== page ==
Security
No later than 1/2/20, CLs that maintain an inventory of firearms for sale or transfer must be connected to an alarm system or service that notifies local law enforcement of any unauthorized intrusion. This system must include features such as duress/holdup silent alarms and backup electrical power. By 1/2/21, all CLs operating retail locations must have a 24/7 closed circuit video surveillance system in place. The system must monitor all entrances and exits, parking areas, alleys adjacent to the building, and any inside areas (including areas not open to customers) where firearms are stored, displayed, handled, sold or transferred. Cameras must operate in a manner that permits facial recognition of anyone entering or leaving the retail location and that records license plates of vehicles in the parking area. Video recording systems shall be digital, include date and time stamps, and be able to alert the CL of any failure in the system. Security videos must be kept for at least 90 days (longer if needed to investigate a loss/theft of inventory or other incident) and must be backed up offsite via a server or cloud storage.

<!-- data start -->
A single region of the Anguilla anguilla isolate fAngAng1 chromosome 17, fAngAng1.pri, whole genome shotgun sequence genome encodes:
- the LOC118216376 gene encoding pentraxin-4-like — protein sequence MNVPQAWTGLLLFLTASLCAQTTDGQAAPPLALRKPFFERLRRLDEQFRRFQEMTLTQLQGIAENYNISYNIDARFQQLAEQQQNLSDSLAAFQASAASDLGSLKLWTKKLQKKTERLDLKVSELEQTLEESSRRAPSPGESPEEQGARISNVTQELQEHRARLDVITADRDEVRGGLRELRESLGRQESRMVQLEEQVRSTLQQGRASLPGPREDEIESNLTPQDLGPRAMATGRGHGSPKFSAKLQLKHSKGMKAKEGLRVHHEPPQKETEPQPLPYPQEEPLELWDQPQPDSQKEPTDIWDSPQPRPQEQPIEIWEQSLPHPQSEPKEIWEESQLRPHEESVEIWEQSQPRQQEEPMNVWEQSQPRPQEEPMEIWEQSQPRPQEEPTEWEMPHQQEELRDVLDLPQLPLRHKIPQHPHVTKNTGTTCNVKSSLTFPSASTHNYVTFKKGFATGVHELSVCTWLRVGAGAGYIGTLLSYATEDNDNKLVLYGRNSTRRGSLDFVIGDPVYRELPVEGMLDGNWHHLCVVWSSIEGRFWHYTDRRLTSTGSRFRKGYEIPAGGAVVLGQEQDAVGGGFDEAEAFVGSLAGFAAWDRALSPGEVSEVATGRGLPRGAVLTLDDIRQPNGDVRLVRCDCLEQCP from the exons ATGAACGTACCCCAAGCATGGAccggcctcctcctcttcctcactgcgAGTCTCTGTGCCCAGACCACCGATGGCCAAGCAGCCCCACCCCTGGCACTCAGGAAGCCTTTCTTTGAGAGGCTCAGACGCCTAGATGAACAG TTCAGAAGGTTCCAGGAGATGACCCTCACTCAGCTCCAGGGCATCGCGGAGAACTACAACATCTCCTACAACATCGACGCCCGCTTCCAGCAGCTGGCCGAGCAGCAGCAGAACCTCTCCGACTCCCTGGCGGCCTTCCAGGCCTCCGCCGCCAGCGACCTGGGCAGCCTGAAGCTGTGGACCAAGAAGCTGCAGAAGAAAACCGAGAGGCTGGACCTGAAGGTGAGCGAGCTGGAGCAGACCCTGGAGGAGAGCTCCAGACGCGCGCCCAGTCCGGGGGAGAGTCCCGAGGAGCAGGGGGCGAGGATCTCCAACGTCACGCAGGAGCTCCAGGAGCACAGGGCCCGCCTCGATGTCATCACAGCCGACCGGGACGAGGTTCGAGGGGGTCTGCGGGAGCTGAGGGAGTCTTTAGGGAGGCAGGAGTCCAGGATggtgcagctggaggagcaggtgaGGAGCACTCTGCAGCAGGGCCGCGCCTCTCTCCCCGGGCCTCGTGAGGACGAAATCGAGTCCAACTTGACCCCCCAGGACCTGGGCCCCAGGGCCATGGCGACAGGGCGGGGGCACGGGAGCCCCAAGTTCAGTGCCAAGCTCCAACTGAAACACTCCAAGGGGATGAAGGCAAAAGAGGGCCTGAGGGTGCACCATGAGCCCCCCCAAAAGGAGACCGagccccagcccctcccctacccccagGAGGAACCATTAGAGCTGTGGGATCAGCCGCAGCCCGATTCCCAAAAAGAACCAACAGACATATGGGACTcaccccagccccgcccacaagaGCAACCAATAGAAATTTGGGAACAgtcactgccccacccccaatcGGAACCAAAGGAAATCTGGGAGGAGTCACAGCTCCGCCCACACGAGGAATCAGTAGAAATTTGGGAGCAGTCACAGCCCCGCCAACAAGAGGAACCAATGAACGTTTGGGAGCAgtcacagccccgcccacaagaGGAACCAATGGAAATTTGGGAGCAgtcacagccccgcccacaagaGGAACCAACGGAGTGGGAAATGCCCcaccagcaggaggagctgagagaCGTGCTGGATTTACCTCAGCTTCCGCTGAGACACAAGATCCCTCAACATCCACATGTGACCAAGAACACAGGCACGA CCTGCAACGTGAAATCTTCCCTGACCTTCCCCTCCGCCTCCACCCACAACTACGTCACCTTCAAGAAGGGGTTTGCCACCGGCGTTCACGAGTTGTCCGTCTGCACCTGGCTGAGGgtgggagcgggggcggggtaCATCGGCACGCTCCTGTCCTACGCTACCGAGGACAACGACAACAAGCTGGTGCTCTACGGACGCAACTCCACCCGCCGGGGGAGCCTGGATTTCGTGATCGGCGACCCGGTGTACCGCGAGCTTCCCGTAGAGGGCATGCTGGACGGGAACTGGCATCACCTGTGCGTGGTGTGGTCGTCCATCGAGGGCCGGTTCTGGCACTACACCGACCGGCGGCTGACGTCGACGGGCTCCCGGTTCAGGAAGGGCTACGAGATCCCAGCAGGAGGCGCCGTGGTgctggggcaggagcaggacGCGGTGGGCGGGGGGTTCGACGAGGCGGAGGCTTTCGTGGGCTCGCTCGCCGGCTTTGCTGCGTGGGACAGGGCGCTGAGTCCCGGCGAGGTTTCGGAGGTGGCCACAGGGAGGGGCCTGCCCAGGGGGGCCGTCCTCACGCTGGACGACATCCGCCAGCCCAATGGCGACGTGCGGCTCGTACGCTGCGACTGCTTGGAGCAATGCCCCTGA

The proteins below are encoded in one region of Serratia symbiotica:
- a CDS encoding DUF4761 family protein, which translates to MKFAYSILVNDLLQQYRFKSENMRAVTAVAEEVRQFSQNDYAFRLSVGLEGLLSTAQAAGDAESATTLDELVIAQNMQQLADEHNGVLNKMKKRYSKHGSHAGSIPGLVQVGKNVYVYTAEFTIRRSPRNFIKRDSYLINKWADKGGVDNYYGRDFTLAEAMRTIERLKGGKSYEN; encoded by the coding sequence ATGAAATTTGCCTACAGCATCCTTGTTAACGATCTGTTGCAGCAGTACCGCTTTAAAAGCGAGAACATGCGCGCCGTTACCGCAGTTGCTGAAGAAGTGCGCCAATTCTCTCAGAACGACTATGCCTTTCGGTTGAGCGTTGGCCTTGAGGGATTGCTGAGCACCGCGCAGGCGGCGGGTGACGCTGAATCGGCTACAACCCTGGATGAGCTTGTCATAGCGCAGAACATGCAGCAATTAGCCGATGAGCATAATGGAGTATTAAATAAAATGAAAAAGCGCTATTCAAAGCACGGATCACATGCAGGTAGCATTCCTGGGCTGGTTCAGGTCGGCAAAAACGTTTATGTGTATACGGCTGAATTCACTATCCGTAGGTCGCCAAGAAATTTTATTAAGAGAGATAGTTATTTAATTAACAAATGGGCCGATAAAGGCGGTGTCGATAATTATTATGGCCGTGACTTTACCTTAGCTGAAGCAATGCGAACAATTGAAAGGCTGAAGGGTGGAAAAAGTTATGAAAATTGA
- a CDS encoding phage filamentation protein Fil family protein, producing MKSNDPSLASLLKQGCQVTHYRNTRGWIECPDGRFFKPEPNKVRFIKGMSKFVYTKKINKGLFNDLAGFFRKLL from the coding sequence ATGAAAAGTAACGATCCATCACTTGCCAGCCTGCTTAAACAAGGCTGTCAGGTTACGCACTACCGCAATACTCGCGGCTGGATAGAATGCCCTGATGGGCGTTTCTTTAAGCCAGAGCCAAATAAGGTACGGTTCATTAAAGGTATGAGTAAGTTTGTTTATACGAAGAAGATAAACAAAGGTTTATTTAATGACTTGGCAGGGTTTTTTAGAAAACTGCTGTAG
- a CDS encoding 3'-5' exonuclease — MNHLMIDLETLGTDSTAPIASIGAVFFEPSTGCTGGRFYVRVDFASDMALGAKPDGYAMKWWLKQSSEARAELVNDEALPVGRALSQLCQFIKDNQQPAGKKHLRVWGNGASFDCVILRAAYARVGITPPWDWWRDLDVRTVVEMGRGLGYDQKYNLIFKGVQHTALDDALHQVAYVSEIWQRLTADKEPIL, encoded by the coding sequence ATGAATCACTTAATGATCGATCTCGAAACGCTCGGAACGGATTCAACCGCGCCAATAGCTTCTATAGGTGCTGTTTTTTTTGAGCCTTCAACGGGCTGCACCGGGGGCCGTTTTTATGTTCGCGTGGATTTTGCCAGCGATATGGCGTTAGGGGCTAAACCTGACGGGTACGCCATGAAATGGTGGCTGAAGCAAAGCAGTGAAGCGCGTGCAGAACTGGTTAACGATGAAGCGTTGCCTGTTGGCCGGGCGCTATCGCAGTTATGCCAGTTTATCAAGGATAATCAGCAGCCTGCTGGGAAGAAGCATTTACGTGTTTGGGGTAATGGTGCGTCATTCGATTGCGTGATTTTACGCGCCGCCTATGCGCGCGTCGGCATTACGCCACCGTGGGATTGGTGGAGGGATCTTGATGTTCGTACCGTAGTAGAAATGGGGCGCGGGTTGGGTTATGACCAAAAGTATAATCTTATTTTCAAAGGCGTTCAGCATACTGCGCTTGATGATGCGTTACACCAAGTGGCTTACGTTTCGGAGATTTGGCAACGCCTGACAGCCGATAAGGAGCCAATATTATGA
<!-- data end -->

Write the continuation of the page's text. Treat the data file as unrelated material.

Records
CLs operating retail locations on or after 1/2/20 must use electronic based recordkeeping for all acquisition and disposition records currently required by federal law. Retail sales and purchases must be recorded within 24 hours after the transaction. Shipments from manufacturers or wholesalers must be recorded within 24 hours after unpacking or 5 business days after shipping, whichever is earlier. Inventory, acquisition and disposition records must be made available to DSP or local law enforcement upon request.

Storage